Illegal hunting cases detected with molecular forensics in Brazil
Illegal hunting is one of the major threats to vertebrate populations in tropical regions. This unsustainable practice has serious consequences not only for the target populations, but also for the dynamics and structure of tropical ecosystems. Generally, in cases of suspected illegal hunting, the only evidence available is pieces of meat, skin or bone. In these cases, species identification can only be reliably determined using molecular technologies. Here, we reported an investigative study of three cases of suspected wildlife poaching in which molecular biology techniques were employed to identify the hunted species from remains of meat.
By applying cytochrome b (cyt-b) and cytochrome oxidase subunit I (COI) molecular markers, the suspected illegal poaching was confirmed by the identification of three wild species, capybara (Hydrochoerus hydrochaeris), Chaco Chachalaca (Ortalis canicollis) and Pampas deer (Ozotoceros bezoarticus). In Brazil, hunting is a criminal offense, and based on this evidence, the defendants were found guilty and punished with fines; they may still be sentenced to prison for a period of 6 to 12 months.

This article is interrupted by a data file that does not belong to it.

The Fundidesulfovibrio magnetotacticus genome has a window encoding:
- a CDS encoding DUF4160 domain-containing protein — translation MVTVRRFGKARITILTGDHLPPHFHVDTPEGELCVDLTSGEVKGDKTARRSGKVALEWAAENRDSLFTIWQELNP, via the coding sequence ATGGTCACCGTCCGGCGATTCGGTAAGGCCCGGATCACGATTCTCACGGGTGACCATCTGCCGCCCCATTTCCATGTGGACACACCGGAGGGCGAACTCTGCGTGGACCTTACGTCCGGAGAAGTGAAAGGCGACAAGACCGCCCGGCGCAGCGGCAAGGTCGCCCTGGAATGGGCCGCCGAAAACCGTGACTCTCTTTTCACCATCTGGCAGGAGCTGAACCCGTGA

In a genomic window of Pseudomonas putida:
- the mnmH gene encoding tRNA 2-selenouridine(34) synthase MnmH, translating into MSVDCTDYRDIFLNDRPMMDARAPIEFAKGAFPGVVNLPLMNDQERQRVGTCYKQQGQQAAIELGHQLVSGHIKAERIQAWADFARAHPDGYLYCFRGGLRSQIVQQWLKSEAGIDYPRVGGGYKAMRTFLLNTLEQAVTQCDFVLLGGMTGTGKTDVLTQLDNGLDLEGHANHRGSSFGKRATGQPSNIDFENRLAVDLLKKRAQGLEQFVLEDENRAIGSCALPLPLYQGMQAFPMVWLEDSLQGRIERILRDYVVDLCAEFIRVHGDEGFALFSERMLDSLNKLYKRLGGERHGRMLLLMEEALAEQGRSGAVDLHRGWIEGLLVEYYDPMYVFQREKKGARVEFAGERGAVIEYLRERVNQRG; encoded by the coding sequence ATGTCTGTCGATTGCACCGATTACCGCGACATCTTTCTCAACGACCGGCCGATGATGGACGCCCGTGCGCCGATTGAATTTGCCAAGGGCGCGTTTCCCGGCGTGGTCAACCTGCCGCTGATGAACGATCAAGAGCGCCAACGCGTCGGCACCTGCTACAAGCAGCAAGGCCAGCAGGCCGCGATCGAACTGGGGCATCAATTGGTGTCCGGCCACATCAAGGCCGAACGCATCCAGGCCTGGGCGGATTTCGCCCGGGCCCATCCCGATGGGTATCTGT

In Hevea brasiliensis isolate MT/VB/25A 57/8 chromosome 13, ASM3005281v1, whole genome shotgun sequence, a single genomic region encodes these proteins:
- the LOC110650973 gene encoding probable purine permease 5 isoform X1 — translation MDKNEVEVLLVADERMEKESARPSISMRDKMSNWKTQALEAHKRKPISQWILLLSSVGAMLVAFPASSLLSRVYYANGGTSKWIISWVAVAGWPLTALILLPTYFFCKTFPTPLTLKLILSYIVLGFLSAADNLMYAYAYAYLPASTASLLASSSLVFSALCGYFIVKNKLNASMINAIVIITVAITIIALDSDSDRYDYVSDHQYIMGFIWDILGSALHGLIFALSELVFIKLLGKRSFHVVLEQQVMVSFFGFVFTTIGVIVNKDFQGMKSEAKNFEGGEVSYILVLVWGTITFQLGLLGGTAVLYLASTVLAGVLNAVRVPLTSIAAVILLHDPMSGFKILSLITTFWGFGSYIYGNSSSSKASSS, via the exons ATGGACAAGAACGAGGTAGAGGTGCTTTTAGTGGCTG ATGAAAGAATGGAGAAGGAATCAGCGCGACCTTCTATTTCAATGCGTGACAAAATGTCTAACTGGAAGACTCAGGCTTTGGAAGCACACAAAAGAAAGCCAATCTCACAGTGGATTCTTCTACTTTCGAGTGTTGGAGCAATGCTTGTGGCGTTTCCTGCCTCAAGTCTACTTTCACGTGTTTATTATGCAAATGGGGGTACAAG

The genetic analysis used in this investigative study was suitable to diagnose the species killed and solve these criminal investigations. Molecular forensic techniques can therefore provide an important tool that enables local law enforcement agencies to apprehend illegal poachers.
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- Illegal hunting cases detected with molecular forensics in Brazil
- Open Access
- Available under Open Access This content is freely available online to anyone, anywhere at any time.
- Online Date
- August 2012
- Online ISSN
- BioMed Central
- Additional Links
- Species identification
- Wildlife forensics
- Bush meat
- Neotropical region
- Author Affiliations
- 1. Departamento de Ecologia, UNESP, CP 199, CEP 13506–900, Rio Claro, SP, Brazil
- 2. Instituto Brasileiro do Meio Ambiente e dos Recursos Naturais Renováveis (IBAMA), CEP 78640–000, Canarana, MT, Brazil
- 3. Instituto Brasileiro do Meio Ambiente e dos Recursos Naturais Renováveis (IBAMA), CEP 79002–380, Campo Grande, MS, Brazil